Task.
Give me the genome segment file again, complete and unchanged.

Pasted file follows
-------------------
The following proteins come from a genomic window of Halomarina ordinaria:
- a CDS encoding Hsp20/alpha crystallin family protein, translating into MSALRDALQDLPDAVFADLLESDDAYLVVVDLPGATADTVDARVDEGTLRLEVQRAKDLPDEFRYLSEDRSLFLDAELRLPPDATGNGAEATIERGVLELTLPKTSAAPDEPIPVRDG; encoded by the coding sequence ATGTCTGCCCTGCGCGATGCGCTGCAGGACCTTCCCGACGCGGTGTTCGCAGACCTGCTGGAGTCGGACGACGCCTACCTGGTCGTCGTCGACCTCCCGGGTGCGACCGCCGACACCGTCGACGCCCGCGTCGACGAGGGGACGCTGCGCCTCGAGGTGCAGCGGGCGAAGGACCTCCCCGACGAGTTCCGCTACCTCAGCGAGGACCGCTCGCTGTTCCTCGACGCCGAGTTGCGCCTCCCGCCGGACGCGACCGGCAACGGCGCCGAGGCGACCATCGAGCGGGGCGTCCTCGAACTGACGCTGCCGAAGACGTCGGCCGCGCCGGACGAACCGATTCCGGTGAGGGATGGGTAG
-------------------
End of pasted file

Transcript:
The following proteins come from a genomic window of Halomarina ordinaria:
- a CDS encoding Hsp20/alpha crystallin family protein, translating into MSALRDALQDLPDAVFADLLESDDAYLVVVDLPGATADTVDARVDEGTLRLEVQRAKDLPDEFRYLSEDRSLFLDAELRLPPDATGNGAEATIERGVLELTLPKTSAAPDEPIPVRDG; encoded by the coding sequence ATGTCTGCCCTGCGCGATGCGCTGCAGGACCTTCCCGACGCGGTGTTCGCAGACCTGCTGGAGTCGGACGACGCCTACCTGGTCGTCGTCGACCTCCCGGGTGCGACCGCCGACACCGTCGACGCCCGCGTCGACGAGGGGACGCTGCGCCTCGAGGTGCAGCGGGCGAAGGACCTCCCCGACGAGTTCCGCTACCTCAGCGAGGACCGCTCGCTGTTCCTCGACGCCGAGTTGCGCCTCCCGCCGGACGCGACCGGCAACGGCGCCGAGGCGACCATCGAGCGGGGCGTCCTCGAACTGACGCTGCCGAAGACGTCGGCCGCGCCGGACGAACCGATTCCGGTGAGGGATGGGTAG